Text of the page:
Near Molong, NSW 2011

The Power of God

Week of Sunday 21 October - Pentecost 21:
Gospel: Mark 10:35-45 

32 They were on the road, going up to Jerusalem, and Jesus was walking ahead of them; they were amazed, and those who followed were afraid..... 35 James and John, the sons of Zebedee, came forward to him and said to him, ‘Teacher, we want you to do for us whatever we ask of you.’36And he said to them, ‘What is it you want me to do for you?’ 37And they said to him, ‘Grant us to sit, one at your right hand and one at your left, in your glory.’ 38But Jesus said to them, ‘You do not know what you are asking. Are you able to drink the cup that I drink, or be baptized with the baptism that I am baptized with?’ 39They replied, ‘We are able.’ Then Jesus said to them, ‘The cup that I drink you will drink; and with the baptism with which I am baptized, you will be baptized;40but to sit at my right hand or at my left is not mine to grant, but it is for those for whom it has been prepared.’

41 When the ten heard this, they began to be angry with James and John. 42So Jesus called them and said to them, ‘You know that among the Gentiles those whom they recognize as their rulers lord it over them, and their great ones are tyrants over them. 43But it is not so among you; but whoever wishes to become great among you must be your servant, 44and whoever wishes to be first among you must be slave of all. 45For the Son of Man came not to be served but to serve, and to give his life a ransom for many.’ 

Power is at the root of everything. Power is what keeps us alive. The animal we are has evolved to stay alive at all costs. Being at the ‘top of the heap’ greatly increases our chance of survival. Not to mention our general comfort. We are conditioned from the depths of our being to seek power.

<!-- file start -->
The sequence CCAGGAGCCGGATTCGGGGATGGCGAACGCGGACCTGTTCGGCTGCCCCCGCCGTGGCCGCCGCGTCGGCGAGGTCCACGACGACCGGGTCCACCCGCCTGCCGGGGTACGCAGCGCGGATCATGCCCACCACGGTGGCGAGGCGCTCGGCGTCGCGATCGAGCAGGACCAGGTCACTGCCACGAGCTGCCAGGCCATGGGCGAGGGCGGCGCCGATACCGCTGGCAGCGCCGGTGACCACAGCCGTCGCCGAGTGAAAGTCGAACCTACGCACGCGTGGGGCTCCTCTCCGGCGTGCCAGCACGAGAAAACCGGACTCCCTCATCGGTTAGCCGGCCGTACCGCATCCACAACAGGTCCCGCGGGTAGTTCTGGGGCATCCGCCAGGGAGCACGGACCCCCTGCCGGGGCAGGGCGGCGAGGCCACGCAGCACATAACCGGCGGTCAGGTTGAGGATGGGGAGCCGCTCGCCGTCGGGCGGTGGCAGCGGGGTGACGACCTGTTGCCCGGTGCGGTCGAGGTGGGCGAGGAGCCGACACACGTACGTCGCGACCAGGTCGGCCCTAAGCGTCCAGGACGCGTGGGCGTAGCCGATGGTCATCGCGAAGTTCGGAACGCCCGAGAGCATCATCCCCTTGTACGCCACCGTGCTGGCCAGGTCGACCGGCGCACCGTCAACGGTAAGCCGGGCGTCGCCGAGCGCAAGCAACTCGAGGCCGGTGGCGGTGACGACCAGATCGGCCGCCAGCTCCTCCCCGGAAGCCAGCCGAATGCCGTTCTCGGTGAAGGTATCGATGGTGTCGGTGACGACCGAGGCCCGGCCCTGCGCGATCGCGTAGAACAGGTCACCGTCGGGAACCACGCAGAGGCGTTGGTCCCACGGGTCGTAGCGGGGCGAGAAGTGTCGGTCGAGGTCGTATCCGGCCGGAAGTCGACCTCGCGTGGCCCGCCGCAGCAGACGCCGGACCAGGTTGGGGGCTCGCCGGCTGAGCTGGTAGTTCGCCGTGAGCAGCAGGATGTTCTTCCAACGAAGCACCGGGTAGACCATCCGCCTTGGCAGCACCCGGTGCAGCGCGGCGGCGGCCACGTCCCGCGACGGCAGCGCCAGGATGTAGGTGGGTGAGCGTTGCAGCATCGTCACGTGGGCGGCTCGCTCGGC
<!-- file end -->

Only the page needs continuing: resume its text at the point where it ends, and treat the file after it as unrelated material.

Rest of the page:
Even when we seek to do good, our lust for power compromises us. Federal parliament, full of people with ideals of service, frequently degenerates into vicious dogfights about power. Allies and friends plot to destroy each other.

The naked, embarrassingly crass bid by James and John for personal favour is daily mirrored in the highest institutions of the land.

Jesus turns it all on its head. Power does not come from being top of the heap. True power is in service. And whilst Tony Abbott will allegedly do anything but sell his a** to be Prime Minister, true power will cost everything; the Son of Man will be handed over to the chief priests and the scribes, and they will condemn him to death. (10:33)

The church is full of power. Wherever people congregate, life is like standing under a high tension power line. The air crackles with power and tension. In this story of power at the end of chapter 10, Mark has not chosen figures from the court of Herod. He has chosen leaders of the church; good men, too. Loader says

At least James and John are honest about their intentions. They want power and they assume that that is also what Jesus wants. Even more worrying are those who are unaware that this is what drives them and hide it from themselves and others by fine and seductive words.

We cannot ignore power. If we simply decide to ‘be nice,’ we will be power-illiterate, unable to recognise our own power and how we abuse it, and powerless when people decide to manipulate us. We are living in a power saturated ether, whether we like it or not.

I said to a friend at church, that she was a gate keeper. She was hurt; friends don’t call friends gatekeepers! I tried to explain what I saw. “You keep the gate open. You welcome people and ideas in— which is as it should be. But you also do what a gate keeper should do, which is keep the place safe. You do not let X come in.”   “X” is a nasty and dangerous individual who is beyond our ability to welcome while keeping other vulnerable people safe.

We generally think negatively of gate keepers; as people who keep the gate shut, and do not wish to use the term of those who serve us well at the gate. I think it illustrates our naivety and our discomfort about the power dynamics of our congregations. Jesus is not talking about giving up power when he talks about being servant of all. He is talking about being power-full, but being full of power in the right way.

James and John’s bid for power is the second repetition of Jesus’ message about greatness and service. In two intense chapters about what it means to be ‘on the way,’ or ‘on the road’ with Jesus, being great is clearly a key issue. (9:33) It is a revealing exercise to see how many of the other stories in these two chapters are about the giving of power, rather than the taking or keeping of power.